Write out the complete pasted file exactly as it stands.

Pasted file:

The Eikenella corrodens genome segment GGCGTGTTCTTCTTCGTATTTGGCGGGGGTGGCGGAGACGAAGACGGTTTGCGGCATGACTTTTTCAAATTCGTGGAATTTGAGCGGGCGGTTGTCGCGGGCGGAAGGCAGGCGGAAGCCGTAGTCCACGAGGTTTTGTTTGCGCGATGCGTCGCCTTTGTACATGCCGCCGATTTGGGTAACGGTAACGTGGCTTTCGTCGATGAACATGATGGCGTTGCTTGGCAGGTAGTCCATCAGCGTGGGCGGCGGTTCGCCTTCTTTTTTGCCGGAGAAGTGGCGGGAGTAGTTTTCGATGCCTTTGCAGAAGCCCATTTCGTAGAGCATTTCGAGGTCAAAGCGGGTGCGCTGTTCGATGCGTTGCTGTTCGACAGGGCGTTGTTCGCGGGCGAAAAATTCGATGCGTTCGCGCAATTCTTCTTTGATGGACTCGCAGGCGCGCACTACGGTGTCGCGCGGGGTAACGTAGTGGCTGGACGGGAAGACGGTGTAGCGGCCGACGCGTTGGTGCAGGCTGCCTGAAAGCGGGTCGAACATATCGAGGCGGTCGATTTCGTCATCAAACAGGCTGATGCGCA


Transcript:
The Eikenella corrodens genome segment GGCGTGTTCTTCTTCGTATTTGGCGGGGGTGGCGGAGACGAAGACGGTTTGCGGCATGACTTTTTCAAATTCGTGGAATTTGAGCGGGCGGTTGTCGCGGGCGGAAGGCAGGCGGAAGCCGTAGTCCACGAGGTTTTGTTTGCGCGATGCGTCGCCTTTGTACATGCCGCCGATTTGGGTAACGGTAACGTGGCTTTCGTCGATGAACATGATGGCGTTGCTTGGCAGGTAGTCCATCAGCGTGGGCGGCGGTTCGCCTTCTTTTTTGCCGGAGAAGTGGCGGGAGTAGTTTTCGATGCCTTTGCAGAAGCCCATTTCGTAGAGCATTTCGAGGTCAAAGCGGGTGCGCTGTTCGATGCGTTGCTGTTCGACAGGGCGTTGTTCGCGGGCGAAAAATTCGATGCGTTCGCGCAATTCTTCTTTGATGGACTCGCAGGCGCGCACTACGGTGTCGCGCGGGGTAACGTAGTGGCTGGACGGGAAGACGGTGTAGCGGCCGACGCGTTGGTGCAGGCTGCCTGAAAGCGGGTCGAACATATCGAGGCGGTCGATTTCGTCATCAAACAGGCTGATGCGCA